It might be a girl thing, or a learned behaviour (thanks Mum!), but when it comes to clothes, shoes and makeup I inevitably ‘hide’ my latest purchases. A mother’s guilt: the free gift with every baby born.
I don’t know why, but the need to ‘justify’ why I spent money on myself has become ten-fold worse since I’ve become a mum.
I’m notorious for doing the ‘what”¦ this old thing?’ number after ripping off the tags and bundling the new purchase into a ball to look ‘worn’ before stuffing it under the bed or in the ironing pile or pushing it to the back of the wardrobe. My husband is notorious for following this statement up with a disbelieving eye-roll.
Following being caught out there are two ways I could go. Apologise and throw myself on the mercy of the court (seriously? some wives use this?), or attempt to justify myself. Here’s a list I’ve collated of the usual excuses I have on rotation:
- It was 50% off.
- It called my name”¦”¦
- It will make our life so much easier.
- I’m saving the environment.
- I really thought you’d love it (ie guilt)
- It saves me time so I have more time to spend with you.
- I want to look nice for you
I really need boots this winter. I’ve talked about getting boots every winter for the last six years. My old boots look sad, scuffed and outdated now. I need them comfortable, and I want them to be pretty. Boots are practical and long-wearing and compliment any number of outfits. I could go on and on, but the long shot of it is I just want new boots, dammit.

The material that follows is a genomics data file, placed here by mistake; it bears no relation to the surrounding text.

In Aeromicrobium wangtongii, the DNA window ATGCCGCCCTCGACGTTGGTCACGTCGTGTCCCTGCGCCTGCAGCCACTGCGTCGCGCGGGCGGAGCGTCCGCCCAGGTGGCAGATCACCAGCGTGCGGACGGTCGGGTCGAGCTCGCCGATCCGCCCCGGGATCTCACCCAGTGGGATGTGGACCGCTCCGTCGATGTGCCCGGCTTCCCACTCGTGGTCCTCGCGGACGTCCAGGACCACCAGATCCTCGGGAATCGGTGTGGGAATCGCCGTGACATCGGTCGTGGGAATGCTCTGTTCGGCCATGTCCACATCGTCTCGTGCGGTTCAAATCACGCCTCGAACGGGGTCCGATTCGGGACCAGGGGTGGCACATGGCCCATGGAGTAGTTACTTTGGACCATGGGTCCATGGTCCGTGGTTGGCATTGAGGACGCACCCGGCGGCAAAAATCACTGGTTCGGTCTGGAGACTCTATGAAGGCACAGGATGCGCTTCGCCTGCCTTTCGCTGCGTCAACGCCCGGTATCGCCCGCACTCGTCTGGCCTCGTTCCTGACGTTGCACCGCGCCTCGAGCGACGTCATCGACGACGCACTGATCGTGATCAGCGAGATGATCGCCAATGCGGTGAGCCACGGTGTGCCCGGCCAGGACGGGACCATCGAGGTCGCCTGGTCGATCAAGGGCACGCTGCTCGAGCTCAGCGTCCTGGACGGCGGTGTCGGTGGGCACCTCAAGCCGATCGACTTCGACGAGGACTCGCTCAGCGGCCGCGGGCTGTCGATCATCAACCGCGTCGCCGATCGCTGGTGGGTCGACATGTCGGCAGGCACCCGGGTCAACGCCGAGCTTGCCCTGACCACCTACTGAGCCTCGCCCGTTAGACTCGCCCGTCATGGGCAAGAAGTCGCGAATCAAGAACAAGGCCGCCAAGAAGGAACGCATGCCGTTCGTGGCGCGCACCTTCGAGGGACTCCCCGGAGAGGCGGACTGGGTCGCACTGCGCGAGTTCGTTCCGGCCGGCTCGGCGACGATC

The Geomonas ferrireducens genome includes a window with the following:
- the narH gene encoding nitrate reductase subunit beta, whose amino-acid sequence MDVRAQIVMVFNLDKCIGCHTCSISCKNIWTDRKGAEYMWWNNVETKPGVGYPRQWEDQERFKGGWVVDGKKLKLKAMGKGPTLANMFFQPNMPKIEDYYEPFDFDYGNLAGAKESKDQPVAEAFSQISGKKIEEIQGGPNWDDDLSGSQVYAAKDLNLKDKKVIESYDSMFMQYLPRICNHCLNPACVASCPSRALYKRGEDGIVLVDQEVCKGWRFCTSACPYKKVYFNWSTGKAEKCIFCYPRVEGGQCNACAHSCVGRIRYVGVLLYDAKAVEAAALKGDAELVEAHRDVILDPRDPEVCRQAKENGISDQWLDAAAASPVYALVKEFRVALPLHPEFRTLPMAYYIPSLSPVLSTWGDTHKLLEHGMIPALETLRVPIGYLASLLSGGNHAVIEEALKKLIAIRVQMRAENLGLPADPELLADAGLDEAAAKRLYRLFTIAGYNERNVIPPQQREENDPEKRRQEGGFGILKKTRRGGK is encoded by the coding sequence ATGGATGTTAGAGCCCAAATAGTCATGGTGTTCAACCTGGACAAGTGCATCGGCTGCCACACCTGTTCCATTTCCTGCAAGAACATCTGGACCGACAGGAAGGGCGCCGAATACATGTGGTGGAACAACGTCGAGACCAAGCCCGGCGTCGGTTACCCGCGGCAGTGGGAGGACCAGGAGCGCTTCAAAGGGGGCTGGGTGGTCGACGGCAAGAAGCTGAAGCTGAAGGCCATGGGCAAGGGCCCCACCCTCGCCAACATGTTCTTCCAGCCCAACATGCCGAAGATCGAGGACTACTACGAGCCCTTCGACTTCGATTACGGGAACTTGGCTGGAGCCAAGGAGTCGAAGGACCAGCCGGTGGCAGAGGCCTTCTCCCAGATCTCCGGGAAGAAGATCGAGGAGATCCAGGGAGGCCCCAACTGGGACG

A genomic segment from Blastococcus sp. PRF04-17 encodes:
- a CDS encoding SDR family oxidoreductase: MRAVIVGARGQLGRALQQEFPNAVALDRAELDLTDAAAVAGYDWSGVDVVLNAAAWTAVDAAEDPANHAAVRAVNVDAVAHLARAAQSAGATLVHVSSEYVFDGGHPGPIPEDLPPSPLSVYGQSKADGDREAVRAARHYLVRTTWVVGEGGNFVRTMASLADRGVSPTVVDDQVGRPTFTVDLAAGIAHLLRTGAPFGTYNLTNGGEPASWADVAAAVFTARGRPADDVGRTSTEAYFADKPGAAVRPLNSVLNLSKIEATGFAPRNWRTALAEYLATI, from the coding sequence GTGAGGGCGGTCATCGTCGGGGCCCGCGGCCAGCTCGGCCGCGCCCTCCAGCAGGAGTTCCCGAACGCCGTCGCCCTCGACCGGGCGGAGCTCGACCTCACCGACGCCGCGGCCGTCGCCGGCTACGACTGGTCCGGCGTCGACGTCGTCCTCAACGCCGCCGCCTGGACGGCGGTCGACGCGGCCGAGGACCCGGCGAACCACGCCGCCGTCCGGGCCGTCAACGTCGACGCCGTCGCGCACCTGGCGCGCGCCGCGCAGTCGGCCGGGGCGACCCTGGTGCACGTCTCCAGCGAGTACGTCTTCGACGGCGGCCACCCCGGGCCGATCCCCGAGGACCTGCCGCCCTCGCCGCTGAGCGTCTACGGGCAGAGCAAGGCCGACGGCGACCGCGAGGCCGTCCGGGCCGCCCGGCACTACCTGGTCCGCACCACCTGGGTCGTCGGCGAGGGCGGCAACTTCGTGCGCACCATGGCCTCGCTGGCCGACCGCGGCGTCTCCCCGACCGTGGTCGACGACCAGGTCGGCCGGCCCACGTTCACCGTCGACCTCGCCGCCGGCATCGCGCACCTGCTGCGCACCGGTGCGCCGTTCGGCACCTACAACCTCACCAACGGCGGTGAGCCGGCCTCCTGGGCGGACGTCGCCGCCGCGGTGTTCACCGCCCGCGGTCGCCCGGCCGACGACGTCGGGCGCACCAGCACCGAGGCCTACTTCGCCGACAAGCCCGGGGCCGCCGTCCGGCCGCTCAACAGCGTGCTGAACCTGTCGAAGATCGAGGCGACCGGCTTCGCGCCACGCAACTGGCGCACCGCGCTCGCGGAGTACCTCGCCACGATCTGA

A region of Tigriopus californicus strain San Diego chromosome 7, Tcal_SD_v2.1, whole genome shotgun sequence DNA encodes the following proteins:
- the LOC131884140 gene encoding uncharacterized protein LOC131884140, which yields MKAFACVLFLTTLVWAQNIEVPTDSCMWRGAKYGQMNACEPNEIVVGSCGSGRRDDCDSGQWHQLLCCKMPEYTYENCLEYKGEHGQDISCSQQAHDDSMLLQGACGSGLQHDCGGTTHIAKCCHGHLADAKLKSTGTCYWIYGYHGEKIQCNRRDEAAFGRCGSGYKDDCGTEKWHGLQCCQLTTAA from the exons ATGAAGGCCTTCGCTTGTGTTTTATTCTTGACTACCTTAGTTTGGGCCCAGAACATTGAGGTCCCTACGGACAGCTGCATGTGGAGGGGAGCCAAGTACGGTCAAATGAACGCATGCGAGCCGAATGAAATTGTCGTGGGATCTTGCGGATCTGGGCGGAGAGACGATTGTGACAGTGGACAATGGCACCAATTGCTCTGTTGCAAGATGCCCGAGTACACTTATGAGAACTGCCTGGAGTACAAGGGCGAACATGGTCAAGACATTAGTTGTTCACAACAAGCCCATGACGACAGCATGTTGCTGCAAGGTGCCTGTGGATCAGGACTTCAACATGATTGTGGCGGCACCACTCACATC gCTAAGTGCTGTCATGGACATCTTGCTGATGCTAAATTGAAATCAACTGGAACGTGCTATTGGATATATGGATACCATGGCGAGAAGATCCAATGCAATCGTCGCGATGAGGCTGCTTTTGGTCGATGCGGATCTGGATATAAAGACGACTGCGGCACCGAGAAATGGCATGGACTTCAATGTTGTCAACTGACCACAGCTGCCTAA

Despite all these fabulous justifications in the argument for purchasing new boots, I still imagine my husband’s disapproving glare and the accusatory tone as he demands, “But do you really need new boots?”
Yes, yes I do. But the kids always need a new coat or shoes and I really should put them first. What am I saying : I do put them first, that’s why my old boots are in such bad shape.
Men have it lucky. Most still have the t-shirt they got their drivers licence in. Yes it may have a few holes and the logo is totally unreadable, but it is still, according to them, wearable. Primarily, I assume, because they don’t have to look at themselves in it.
Maybe it’s because most men avoid clothing stores like the plague, resulting in the unavoidable whinge about their lack of clothing when the weather changes, as if they expect their clothing to be magically replenished when they either outwear it, or (my personal favourite) the “dryer shrank it!”.
Maybe it’s because men could care less about fashion, opting to follow the anything-if-not-consistent trend of denim jeans and a T-shirt, with the seasonal change to boardies or footy jersey depending on the amount of mercury showing in the gauge.
Whatever it is, there’s a sale next week and I’ll be there with boots on.
Jody Allen is the Chief Editor of www.stayathomemum.com.au